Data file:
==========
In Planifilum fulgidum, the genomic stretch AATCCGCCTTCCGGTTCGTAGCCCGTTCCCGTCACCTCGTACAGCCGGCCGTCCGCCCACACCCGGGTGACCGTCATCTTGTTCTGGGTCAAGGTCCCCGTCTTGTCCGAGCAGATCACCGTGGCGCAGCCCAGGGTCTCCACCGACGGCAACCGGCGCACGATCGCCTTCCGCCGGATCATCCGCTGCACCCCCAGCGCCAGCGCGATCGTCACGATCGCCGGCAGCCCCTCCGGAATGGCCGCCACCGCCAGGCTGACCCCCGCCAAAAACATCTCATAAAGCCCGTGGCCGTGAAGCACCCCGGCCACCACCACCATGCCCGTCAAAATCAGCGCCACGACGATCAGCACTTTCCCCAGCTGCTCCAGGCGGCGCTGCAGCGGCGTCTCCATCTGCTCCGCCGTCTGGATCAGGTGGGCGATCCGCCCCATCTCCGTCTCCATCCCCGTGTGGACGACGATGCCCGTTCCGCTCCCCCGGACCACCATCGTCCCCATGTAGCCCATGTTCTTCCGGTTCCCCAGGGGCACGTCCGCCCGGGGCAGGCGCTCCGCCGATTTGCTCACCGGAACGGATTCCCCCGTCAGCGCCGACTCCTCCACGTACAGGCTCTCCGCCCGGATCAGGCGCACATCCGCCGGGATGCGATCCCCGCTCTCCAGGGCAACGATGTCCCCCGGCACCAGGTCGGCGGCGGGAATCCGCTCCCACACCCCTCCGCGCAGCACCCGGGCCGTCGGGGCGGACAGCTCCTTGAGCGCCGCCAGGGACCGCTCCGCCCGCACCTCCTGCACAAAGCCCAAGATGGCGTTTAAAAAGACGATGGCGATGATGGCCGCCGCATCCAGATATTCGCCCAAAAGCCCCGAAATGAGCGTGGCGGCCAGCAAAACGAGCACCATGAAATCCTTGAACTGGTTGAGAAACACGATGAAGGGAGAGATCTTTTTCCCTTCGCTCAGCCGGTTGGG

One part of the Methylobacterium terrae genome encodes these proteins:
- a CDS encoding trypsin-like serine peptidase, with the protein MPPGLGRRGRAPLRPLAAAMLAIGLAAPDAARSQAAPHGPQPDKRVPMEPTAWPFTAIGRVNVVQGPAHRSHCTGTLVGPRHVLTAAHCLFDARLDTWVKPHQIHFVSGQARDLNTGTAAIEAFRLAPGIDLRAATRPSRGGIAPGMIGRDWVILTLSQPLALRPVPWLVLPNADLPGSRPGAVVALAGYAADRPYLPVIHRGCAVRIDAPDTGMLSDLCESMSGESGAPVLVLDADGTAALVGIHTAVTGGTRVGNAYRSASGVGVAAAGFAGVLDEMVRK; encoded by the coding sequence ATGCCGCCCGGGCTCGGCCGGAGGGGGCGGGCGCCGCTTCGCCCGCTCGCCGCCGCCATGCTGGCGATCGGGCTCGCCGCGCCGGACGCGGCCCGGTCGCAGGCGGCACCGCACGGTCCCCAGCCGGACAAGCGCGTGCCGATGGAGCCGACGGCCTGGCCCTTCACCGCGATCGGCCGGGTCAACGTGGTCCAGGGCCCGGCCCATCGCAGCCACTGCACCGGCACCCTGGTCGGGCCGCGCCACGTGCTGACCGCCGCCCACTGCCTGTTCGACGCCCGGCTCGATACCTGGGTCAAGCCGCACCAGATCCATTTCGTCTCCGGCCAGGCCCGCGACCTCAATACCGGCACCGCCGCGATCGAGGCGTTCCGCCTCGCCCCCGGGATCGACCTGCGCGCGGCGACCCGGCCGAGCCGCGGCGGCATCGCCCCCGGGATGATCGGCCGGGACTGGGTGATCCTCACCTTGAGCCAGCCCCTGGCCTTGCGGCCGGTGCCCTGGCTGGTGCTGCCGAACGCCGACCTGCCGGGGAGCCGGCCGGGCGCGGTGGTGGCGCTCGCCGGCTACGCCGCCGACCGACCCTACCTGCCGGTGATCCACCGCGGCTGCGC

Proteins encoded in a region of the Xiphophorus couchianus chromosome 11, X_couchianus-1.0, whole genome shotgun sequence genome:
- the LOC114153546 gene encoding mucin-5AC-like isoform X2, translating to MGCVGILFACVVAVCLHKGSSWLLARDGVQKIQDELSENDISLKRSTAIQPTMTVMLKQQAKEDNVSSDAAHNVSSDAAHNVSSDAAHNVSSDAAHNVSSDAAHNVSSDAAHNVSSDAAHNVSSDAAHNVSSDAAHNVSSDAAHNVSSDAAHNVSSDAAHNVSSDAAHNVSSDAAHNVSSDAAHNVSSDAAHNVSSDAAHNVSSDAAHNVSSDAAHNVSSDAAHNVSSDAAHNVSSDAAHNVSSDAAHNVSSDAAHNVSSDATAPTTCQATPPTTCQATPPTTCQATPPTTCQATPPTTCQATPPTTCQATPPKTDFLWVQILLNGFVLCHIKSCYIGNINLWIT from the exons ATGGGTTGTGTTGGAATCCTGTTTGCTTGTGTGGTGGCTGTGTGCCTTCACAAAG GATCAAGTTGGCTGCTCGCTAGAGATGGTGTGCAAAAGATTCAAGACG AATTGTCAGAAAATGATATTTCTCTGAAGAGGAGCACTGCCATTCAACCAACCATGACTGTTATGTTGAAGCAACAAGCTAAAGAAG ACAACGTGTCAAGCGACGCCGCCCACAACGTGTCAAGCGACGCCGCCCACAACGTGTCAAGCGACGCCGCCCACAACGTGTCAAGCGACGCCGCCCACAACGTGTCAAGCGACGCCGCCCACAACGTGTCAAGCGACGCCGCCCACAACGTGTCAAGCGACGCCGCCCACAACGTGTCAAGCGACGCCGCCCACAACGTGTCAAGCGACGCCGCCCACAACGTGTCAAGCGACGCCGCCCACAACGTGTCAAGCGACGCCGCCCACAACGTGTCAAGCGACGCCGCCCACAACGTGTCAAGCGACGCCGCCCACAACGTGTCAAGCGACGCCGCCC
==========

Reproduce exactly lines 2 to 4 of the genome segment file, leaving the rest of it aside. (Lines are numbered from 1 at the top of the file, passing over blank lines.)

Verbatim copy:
One part of the Methylobacterium terrae genome encodes these proteins:
- a CDS encoding trypsin-like serine peptidase, with the protein MPPGLGRRGRAPLRPLAAAMLAIGLAAPDAARSQAAPHGPQPDKRVPMEPTAWPFTAIGRVNVVQGPAHRSHCTGTLVGPRHVLTAAHCLFDARLDTWVKPHQIHFVSGQARDLNTGTAAIEAFRLAPGIDLRAATRPSRGGIAPGMIGRDWVILTLSQPLALRPVPWLVLPNADLPGSRPGAVVALAGYAADRPYLPVIHRGCAVRIDAPDTGMLSDLCESMSGESGAPVLVLDADGTAALVGIHTAVTGGTRVGNAYRSASGVGVAAAGFAGVLDEMVRK; encoded by the coding sequence ATGCCGCCCGGGCTCGGCCGGAGGGGGCGGGCGCCGCTTCGCCCGCTCGCCGCCGCCATGCTGGCGATCGGGCTCGCCGCGCCGGACGCGGCCCGGTCGCAGGCGGCACCGCACGGTCCCCAGCCGGACAAGCGCGTGCCGATGGAGCCGACGGCCTGGCCCTTCACCGCGATCGGCCGGGTCAACGTGGTCCAGGGCCCGGCCCATCGCAGCCACTGCACCGGCACCCTGGTCGGGCCGCGCCACGTGCTGACCGCCGCCCACTGCCTGTTCGACGCCCGGCTCGATACCTGGGTCAAGCCGCACCAGATCCATTTCGTCTCCGGCCAGGCCCGCGACCTCAATACCGGCACCGCCGCGATCGAGGCGTTCCGCCTCGCCCCCGGGATCGACCTGCGCGCGGCGACCCGGCCGAGCCGCGGCGGCATCGCCCCCGGGATGATCGGCCGGGACTGGGTGATCCTCACCTTGAGCCAGCCCCTGGCCTTGCGGCCGGTGCCCTGGCTGGTGCTGCCGAACGCCGACCTGCCGGGGAGCCGGCCGGGCGCGGTGGTGGCGCTCGCCGGCTACGCCGCCGACCGACCCTACCTGCCGGTGATCCACCGCGGCTGCGC

Proteins encoded in a region of the Xiphophorus couchianus chromosome 11, X_couchianus-1.0, whole genome shotgun sequence genome: